• Describe the concepts of computer security and cryptography
  • Explain notions of threat, vulnerability, and attacks
  • Utilise different symmetric key and public key encryption algorithms
  • Discuss the importance of Public key Infrastructure and its applications
Contents:
  • Foundations of computer security: introduction to computer security and cryptography
  • Concepts of risks, threats, vulnerabilities and types of attacks: computer security attacks, types, attacker goals, motivations (such as underground economy, digital espionage, cyberwarfare, insider threats, hacktivism, advanced persistent threats), examples of malware, organizational vulnerabilities and threats
  • Key security properties: confidentiality, integrity and availability
  • Concepts of authentication, authorization and access control: OSI security architecture, security services and security mechanisms
  • Classical encryption techniques: Symmetric key ciphers, substitution techniques, transposition techniques, other classical encryption tools, key management techniques
  • Public-key cryptography and its applications: introduction to PKI, hash functions, digital signatures and digital certificates, secure web browsing, e-commerce, secure authentication
Teaching/Learning Methods: Lectures, Class discussion, Recitation oral questions, Lecture demonstration, Small group discussions, Use of slides, Textbook assignments.
Assessment Strategy:
  • In-course Assessments —————————————30%
  • End-of-course Examination ———————————-70%
References:
  • W. Stallings, Cryptography and Network Security: Principles and Practice, 6th Ed., 2013.
  • J. Katz and Y. Lindell. Introduction to Modern Cryptography, 2nd Ed., 2014.
CSC110S2: Organisational Behaviour
Course Code: CSC110S2
Course Title: Organisational Behaviour
Credit Value: 02
Core/Optional: core
Hourly Breakdown: Theory Practical Independent Learning
30 70
Objectives: Provide students with an awareness of the concept of organisational behaviour and determinants of human behaviour in organisation
Intended Learning Outcomes:
  • Identify individual level, group level and organizational level factors which influence human behaviour at work
  • Describe the ways of developing personality, changing attitudes and motivating employees
  • Define leadership theories, communication skills and change management approaches
  • Outline the stress and conflict management techniques
Contents: Introduction to organisational behaviour, personality, values, attitudes, perception, learning and reinforcement, motivation in the workplace setting, group and interpersonal process, foundations of leadership, conflict and negotiation, essentials of interpersonal communication, organisational change management
Teaching/Learning Methods: Lectures, guest lectures, class discussions, small group discussions, case studies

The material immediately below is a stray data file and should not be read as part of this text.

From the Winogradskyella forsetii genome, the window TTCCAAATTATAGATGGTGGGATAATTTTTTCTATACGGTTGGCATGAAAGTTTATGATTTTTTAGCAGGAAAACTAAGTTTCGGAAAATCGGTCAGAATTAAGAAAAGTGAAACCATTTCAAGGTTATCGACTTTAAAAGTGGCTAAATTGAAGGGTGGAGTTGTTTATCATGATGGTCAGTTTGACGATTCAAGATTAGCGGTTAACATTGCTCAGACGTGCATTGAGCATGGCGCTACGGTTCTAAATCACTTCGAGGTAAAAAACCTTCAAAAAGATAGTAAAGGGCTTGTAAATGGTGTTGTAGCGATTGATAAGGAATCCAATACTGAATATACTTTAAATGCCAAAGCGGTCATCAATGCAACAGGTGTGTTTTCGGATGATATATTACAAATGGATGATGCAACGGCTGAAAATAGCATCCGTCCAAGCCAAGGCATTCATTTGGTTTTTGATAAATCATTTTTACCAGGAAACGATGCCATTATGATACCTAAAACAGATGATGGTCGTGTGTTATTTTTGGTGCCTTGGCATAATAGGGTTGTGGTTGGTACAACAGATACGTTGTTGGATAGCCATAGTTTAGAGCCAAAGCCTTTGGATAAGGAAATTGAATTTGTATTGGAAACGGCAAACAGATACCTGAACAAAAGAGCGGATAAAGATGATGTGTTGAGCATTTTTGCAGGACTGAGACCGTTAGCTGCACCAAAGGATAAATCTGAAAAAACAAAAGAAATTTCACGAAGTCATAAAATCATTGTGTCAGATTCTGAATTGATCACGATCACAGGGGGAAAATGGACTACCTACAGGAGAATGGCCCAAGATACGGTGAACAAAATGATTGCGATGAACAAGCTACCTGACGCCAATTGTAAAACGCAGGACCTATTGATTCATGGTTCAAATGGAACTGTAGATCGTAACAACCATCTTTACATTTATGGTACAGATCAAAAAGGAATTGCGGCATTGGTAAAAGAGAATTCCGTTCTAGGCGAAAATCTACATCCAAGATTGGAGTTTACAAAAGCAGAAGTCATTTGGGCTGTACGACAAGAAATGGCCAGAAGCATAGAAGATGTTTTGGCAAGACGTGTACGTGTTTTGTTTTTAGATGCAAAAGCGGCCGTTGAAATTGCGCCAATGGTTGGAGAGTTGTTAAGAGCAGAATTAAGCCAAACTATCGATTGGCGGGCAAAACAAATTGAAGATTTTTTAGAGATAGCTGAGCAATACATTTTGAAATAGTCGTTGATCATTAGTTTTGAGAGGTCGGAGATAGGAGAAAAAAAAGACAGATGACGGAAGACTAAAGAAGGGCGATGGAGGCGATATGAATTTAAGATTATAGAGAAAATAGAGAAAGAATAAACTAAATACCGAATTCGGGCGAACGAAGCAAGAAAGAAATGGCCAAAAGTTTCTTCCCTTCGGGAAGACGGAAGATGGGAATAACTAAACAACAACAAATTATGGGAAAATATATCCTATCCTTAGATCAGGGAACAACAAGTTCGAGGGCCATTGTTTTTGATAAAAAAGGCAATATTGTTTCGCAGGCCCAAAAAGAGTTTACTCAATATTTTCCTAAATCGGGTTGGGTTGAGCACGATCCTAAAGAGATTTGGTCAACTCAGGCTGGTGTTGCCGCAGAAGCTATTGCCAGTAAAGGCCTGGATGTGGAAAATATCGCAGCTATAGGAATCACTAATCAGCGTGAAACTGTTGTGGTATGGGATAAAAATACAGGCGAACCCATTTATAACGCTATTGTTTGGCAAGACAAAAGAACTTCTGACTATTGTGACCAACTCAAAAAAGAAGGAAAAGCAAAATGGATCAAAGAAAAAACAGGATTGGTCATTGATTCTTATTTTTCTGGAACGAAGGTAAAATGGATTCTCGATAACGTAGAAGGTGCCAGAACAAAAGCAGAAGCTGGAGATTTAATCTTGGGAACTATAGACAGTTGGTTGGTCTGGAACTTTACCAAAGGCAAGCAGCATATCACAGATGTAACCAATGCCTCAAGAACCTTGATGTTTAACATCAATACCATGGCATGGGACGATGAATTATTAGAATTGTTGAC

Assessment Strategy:
  • In-course Assessments —————————————30%
  • End-of-course Examination ———————————-70%
References:
  • F. Luthans, Organisational Behaviour, 12th Ed., 2010.
  • J.W. Newstrom and K. Davis, Organisational Behaviour: Human Behaviour at Work, 2004.
  • L.J. Mullins, Organisational Behaviour, 11th Ed., 2013.
CSC111S2 : Mathematics for Computing II
Course Code: CSC111S2
Course Title: Mathematics for Computing II
Credit Value: 02
Core/Optional: core
Hourly Breakdown: Theory Practical Independent Learning
30 70
Objectives: Provide a solid foundation of Mathematics to apply them to solve problems in Computer Science
Intended Learning Outcomes:
  • Describe basic properties of integers
  • Use Euclid’s algorithm
  • Solve systems of linear congruences
  • Describe basics of finite group theory
Contents:
  • Number theory: Introduction, integers, factors and Euclid’s algorithm, unique factorization, linear congruences, Inverses, Chinese remainder theorem, Fermat’s Theorem.
  • Group theory: Definitions and examples, order of elements, subgroups, cosets and Lagrange’s theorem, cyclic groups.
Teaching/Learning Methods: Lectures, class discussions, textbook assignments
Assessment Strategy:
  • In-course Assessments —————————————30%
  • End-of-course Examination ———————————-70%
References:
  • D. Burton, “Elementary Number Theory”, 2010.
  • J.B. Fraleigh, “A First course in abstract algebra”, 2002.
  • G.A. Jones and J.M. Jones, “Elementary number theory”, Springer, 1998.
  • B. Baumslag and B. Chandler, “Group Theory”, 1968.
CSC112S3 : Statistics for Computing II
Course Code: CSC112S3
Course Title: Statistics for Computing II
Credit Value: 03
Core/Optional: core
Hourly Breakdown: Theory Practical Independent Learning
45 105
Objectives: Train students in applying statistical methods in proposing solutions for real world problems to be solved with computer.
Intended Learning Outcomes:
  • Examine data using summary statistics and graphical methods
  • Outline different methods of parameter estimation in Statistics
  • Discuss the principles of hypothesis testing with applications
  • Apply simple linear regression technique to real world issues
Contents:
  • Descriptive Statistics: Types of data, population, sample, parameter, statistic, tabular and pictorial presentation of data, summary statistics, measures of central tendency and dispersion, skewness, kurtosis
  • Point and Interval Estimation: Sampling distributions, central limit theorem, confidence intervals for one-sample, two–sample population characteristics, sample size calculation for parameter estimation, interpretation of confidence intervals
  • Testing Hypotheses: Steps in hypothesis testing, level of significance, Type–I and Type–II errors,
    p–value, power of test, Z–test, t –test, χ2 test, and F-test, goodness of fit test